Liberty University is suing Governor Ralph Northam and the Director of the State Council of Higher Education, saying that the loss of the Virginia Tuition Assistance Grant last year – or “V-Tag” – for online college content discriminates against those students in favor of “place-based” students. Until last year V-Tag had been available for both on-campus and online-only students. An amendment to the 2020 state budget made that change. Liberty says the case is now pending in the United States District Court For The Western District Of Virginia, in the Lynchburg Division.
(Liberty release) LYNCHBURG, Va. — Liberty University, one of the largest private, nonprofit Christian universities in the nation and the largest university in Virginia, filed a Complaint today against Governor Ralph Northam and the Director of the State Council of Higher Education for Virginia, to defend the equal protection rights of Virginia-based students.
The Complaint alleges that amendments to the 2020 Virginia Budget wrongly exclude Virginia students who access higher education through online content from receiving the Virginia Tuition Assistance Grant, discriminating against those students in favor of so-called “place-based” students.
Since 1973, the state of Virginia has provided economic assistance to Virginia residents seeking higher education through the VTAG program. Until 2020, VTAG funding has been available to students without distinguishing the extent to which they access educational content through online platforms. However, for the first time since the VTAG program was established, the 2020 Virginia Budget excluded awards to new students enrolled “in an online education or distance learning program.”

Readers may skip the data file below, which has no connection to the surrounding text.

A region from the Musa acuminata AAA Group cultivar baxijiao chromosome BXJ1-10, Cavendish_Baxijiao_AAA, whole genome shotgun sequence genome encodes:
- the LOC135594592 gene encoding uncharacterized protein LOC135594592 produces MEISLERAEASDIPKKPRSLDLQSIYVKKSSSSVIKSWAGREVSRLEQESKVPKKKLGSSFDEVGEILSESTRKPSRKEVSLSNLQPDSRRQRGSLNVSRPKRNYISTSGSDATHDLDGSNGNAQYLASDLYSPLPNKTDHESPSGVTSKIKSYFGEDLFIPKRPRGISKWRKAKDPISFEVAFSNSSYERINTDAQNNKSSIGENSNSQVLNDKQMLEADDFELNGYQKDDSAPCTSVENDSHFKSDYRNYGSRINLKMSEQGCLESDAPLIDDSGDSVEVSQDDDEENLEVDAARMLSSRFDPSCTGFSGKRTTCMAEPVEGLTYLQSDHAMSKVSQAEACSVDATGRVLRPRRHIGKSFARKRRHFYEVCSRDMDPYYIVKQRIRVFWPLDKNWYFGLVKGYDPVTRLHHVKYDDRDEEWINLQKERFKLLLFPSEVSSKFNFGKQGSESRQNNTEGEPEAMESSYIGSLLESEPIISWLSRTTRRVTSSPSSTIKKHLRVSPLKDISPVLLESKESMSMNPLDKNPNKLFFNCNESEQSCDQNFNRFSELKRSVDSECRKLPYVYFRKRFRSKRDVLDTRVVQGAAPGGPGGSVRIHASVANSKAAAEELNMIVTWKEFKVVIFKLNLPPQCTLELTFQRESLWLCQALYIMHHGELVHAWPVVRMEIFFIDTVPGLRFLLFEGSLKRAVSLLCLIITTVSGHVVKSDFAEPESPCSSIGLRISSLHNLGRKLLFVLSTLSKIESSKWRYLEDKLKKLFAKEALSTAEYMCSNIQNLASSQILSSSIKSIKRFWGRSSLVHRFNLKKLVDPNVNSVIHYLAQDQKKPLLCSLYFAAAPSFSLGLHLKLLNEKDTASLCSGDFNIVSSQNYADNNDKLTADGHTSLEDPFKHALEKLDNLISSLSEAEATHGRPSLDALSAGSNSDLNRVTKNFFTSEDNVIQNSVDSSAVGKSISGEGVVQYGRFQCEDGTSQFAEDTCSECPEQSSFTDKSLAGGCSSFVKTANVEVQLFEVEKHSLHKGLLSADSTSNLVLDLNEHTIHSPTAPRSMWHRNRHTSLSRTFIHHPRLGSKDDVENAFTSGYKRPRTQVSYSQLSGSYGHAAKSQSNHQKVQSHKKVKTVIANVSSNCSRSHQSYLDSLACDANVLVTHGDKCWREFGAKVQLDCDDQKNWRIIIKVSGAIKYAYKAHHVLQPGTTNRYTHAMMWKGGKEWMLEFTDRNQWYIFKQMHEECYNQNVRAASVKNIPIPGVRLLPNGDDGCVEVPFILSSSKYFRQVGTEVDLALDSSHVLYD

The 2020 VTAG amendments, as applied by SCHEV, treat two identical students taking the same classes and using the same online resources differently if one is administratively classified by his or her school as part of an “online program” and the other as part of a “place-based” program. This is unconstitutional discrimination. Governor Northam’s decision to penalize online learning is particularly perplexing in light of the response to the COVID-19 pandemic by educational institutions that have highlighted the value of online educational programs.
“For the past 20 years, online resources have proven an increasingly important tool that higher education institutions employ to educate students, and the VTAG program has played an important role in making higher education available to all Virginia students regardless of their circumstances,” said Jerry Prevo, acting president of Liberty.
Liberty’s lawsuit seeks to have Virginia students who pursue “online education or distance learning” be treated the same as Virginia students who pursue “place-based” education when it comes to awarding VTAG funds.